The Collapse of Richmond's Church Hill Tunnel, by Walter S. Griggs, Jr. (2011 History Press) 125 pages, index, illustrations, map - $19.99 (paper)
Most folks know that besides Civil War history, trains are my other big interest. Growing up in Richmond, when my Dad wasn't taking me to battlefields, we were going to railroad spots. One of my favorite was a spot where we were not going to see a train (in fact we were far more likely to witness a crime there back then, although the area has been cleaned up some of late, but I still wouldn't go there unarmed). I refer to the old Chesapeake & Ohio Railway tunnel running under Church Hill from Shockoe Bottom to Fulton Yard near Rocketts Landing.
The C&O had an issue with Richmond's topography - standing right in the path of their mainline heading eastward out of downtown was Church Hill. Less than a decade after the Evacuation Fire, workers began boring a tunnel through Church Hill - almost literally right under Patrick Henry's St. John's Church - to get to Richmond's docks on the other side. Several times the tunnel collapsed, but eventually it was completed and placed in service. However, it was replaced by a viaduct along the city's riverfront as C&O officials decided to extend the line to Newport News and Hampton Roads. Post-WWI rail traffic however required the reopening of the tunnel. On October 2, 1925, a work train was sent into the tunnel which required considerable shoring up before traffic could return to it. The train never left the tunnel - it remains there to this day, possibly with some of the work crew. After rescue efforts proved unsuccessful, C&O ordered the tunnel sealed off and filled in to prevent further collapses and damage resulting to the neighborhoods above. But the disaster drew national attention and was perhaps the biggest event in the city's history since the Civil War.
The story is a fascinating one; the book, eh, not so much...
As a Richmond native I was quite familiar with the old C&O tunnel under Church Hill. My Dad had taken me to the entrance (western one) several times and recounted the story. He had worked briefly with several folks who had worked on the rescue/recovery efforts.
Intrigued by hearing his recounting of the story of the day in October 1925 when the tunnel collapsed on the work train and crew inside, I wanted to know more. But there was no BOOK on the topic - a glaring hole in both Richmond's history (the collapse was arguably the worst natural disaster to strike the city since the Theater fire of 1811) and local railroad history.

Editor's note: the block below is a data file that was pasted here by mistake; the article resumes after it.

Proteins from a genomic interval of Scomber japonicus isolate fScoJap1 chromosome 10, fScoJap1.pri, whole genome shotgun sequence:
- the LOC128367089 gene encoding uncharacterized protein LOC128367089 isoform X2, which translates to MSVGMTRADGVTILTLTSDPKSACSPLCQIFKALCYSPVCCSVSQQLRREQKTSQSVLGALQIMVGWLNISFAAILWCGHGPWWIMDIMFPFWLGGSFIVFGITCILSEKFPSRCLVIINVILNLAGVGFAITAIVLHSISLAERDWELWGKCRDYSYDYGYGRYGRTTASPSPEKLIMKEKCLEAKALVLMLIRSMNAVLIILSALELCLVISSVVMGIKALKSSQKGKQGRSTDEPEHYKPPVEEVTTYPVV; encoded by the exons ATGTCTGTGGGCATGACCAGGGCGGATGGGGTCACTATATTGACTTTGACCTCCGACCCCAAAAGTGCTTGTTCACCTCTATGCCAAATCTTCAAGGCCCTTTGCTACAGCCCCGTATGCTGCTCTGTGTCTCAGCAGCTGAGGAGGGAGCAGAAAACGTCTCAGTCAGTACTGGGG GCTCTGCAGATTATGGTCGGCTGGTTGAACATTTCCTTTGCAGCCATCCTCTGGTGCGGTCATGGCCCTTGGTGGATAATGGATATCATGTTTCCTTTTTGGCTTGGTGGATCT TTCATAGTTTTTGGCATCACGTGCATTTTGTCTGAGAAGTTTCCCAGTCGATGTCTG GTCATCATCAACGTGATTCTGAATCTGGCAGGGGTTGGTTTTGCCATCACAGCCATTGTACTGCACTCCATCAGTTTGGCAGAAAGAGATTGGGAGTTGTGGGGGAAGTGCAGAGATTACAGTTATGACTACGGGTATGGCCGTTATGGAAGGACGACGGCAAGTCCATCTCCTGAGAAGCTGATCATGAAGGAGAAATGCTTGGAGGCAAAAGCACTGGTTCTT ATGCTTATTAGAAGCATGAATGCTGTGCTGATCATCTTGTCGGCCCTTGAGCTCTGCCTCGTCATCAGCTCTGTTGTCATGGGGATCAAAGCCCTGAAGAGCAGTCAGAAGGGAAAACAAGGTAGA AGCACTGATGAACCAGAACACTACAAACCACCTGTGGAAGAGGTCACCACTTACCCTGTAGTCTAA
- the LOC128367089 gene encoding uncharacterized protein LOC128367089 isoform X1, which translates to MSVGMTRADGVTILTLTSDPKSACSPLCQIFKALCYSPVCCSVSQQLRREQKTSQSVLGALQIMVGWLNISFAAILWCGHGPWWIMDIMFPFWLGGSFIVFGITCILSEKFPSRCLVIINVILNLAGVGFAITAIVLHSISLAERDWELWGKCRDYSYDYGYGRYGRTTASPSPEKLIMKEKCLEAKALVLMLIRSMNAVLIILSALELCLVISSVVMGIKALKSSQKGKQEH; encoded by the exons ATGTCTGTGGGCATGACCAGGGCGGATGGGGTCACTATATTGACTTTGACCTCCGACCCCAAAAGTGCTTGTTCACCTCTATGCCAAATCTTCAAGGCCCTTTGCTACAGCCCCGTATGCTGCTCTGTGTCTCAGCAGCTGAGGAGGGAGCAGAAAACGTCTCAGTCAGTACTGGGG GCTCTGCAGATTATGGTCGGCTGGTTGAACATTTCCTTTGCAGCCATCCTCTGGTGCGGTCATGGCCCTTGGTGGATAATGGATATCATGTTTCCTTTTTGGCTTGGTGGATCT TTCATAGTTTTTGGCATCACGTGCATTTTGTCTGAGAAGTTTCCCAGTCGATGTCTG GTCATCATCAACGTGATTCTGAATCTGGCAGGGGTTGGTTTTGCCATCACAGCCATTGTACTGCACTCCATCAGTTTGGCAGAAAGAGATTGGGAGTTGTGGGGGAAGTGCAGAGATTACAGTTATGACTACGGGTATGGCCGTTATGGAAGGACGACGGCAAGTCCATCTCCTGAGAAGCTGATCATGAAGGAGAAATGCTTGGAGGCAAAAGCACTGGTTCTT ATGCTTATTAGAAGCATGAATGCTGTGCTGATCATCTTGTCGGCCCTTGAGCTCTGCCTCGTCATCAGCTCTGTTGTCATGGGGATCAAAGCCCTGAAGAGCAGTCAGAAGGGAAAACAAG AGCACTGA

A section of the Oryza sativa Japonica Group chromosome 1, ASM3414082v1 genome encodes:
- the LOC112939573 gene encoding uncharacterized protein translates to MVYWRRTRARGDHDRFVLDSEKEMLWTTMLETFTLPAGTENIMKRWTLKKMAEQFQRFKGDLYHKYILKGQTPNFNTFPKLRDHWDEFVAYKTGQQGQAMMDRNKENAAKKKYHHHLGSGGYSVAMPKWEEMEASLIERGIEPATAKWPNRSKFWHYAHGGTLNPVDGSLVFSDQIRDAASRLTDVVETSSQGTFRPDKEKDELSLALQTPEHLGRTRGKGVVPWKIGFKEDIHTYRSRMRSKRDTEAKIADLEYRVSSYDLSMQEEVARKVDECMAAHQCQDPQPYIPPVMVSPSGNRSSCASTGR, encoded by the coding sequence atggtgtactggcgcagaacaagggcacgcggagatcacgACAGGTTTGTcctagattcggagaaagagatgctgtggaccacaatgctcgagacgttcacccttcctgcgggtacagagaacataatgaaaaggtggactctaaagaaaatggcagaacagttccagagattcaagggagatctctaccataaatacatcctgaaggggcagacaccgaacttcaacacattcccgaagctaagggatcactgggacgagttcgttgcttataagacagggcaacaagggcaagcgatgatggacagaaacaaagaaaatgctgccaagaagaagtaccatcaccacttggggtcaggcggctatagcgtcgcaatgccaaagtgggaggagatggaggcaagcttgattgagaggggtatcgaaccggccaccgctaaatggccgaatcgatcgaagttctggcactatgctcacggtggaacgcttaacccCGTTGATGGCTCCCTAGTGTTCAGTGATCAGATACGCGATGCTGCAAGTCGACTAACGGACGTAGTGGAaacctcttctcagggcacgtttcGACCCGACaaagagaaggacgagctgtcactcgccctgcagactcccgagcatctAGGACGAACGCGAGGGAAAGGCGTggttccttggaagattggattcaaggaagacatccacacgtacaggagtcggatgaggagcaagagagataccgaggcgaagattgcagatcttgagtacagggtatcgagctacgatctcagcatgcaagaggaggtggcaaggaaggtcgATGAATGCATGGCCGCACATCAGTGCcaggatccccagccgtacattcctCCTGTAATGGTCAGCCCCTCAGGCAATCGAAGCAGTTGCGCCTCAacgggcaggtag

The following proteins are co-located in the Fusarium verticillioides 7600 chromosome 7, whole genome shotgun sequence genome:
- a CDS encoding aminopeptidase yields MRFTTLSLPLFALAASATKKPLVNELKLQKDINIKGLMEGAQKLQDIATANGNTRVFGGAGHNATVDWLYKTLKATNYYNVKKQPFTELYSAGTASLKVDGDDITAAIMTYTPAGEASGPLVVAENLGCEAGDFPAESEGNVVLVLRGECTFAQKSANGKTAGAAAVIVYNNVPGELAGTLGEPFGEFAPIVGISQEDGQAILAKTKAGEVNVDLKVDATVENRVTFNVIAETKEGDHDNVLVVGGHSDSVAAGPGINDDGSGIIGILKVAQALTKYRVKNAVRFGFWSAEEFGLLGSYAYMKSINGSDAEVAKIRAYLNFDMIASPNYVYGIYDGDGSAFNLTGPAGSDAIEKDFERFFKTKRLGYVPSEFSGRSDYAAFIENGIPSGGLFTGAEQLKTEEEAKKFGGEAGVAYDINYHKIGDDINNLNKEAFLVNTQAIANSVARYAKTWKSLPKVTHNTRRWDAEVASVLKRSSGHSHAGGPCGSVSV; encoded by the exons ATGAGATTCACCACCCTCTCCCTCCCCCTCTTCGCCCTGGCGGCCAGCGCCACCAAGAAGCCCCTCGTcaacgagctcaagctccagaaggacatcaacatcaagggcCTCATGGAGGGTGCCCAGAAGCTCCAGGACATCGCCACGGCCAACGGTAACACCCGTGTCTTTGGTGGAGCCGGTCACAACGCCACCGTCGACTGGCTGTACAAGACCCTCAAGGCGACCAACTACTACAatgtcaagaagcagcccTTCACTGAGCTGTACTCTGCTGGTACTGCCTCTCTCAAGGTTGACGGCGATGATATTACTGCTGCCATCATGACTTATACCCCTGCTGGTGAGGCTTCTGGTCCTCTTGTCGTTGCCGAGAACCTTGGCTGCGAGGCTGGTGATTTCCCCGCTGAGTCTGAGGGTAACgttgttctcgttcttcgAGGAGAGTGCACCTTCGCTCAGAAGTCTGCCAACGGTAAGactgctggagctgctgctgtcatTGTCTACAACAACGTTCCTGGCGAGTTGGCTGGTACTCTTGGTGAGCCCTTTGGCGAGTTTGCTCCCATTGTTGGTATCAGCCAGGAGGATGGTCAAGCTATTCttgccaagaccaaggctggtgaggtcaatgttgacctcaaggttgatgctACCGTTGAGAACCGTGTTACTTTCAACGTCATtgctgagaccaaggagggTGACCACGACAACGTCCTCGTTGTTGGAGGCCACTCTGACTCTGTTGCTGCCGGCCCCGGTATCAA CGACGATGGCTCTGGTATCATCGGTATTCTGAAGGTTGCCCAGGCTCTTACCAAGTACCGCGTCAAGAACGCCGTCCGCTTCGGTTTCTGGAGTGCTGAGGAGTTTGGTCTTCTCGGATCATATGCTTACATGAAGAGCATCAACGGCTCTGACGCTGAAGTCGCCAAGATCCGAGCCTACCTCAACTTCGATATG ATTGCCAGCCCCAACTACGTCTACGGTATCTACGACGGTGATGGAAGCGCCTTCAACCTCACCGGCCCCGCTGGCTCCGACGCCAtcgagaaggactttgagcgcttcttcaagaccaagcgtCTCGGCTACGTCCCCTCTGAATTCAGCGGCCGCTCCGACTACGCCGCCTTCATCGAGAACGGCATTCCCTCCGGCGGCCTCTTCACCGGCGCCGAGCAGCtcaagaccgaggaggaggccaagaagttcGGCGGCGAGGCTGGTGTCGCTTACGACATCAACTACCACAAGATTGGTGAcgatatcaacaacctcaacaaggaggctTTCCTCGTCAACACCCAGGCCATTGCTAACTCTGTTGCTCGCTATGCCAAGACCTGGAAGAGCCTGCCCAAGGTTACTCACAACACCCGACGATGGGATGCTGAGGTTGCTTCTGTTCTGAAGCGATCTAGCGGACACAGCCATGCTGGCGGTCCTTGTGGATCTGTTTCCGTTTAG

When I learned that a book had finally come out on the topic I poured over it eagerly. The Collapse of Richmond's Church Hill Tunnel, by VCU Professor Walter S. Griggs, Jr., (History Press, 2011) looks at an important episode of Richmond's post-Civil War history. However it didn't fulfill my expectations, for several reasons. First, there is NO MAP. I am a map guy - a book can never have too many maps. There is but one map in this book, on page 100 no less, and it is a VERY shoddily-reproduced one that shows not the location of the tunnel in relation to the rest of the city but instead the location of the rescue shafts dropped into the tunnel after the collapse. A reader not familiar with Richmond's geography would be absolutely lost as to where the tunnel is located and why it was even needed, due to the local topography. This is a glaring omission that should never have been allowed to happen.
Second, it is poorly written and edited (something that seems to plague many of these History Press works, in addition to poor graphic quality). There is much repetition by the author, and too much first-person usage by him in the text as well. Despite being very well researched, Griggs gets bogged down in inane details in spots while glossing over other important details that are left unexplored. Despite interviewing witnesses and participants over a period of 50 years, the apparent depth of this research does not come through in the text.
But Griggs' work is not without merit. As noted above, it is quite well researched. After the collapse occurs, Griggs devotes a chapter to each successive day of the rescue efforts - a much more understandable and readable approach than combining all into one or two chapters (although some of the resulting "chapters" are literally one or two paragraphs). And needless to say the book fills a void in Richmond history. Griggs even tackles the popular story of the "tunnel vampire" - most authors, if they even mentioned such at all, would likely have only in passing mentioned the birth of that legend arising from the tunnel disaster.
At 120 pages, Collapse is a quick read (I read it in a single afternoon). But sans maps it can't really be deemed a "field guide" (although most folks know NOT to venture around that area, especially the east portal). The length is typical, though, of similar works by the History Press.
This is one of those books that crosses subject lines and would appeal to several audiences: Richmond history folks, railroad buffs - C&O folks in particular, and those with an interest in engineering history as well (although details on the actual structure of the tunnel itself are sparse, despite the author's harping on the unstable composition of Church Hill).
While Griggs has at least given interested audiences a book to turn to for more information, the definitive work on the subject of the Church Hill Tunnel remains to be written.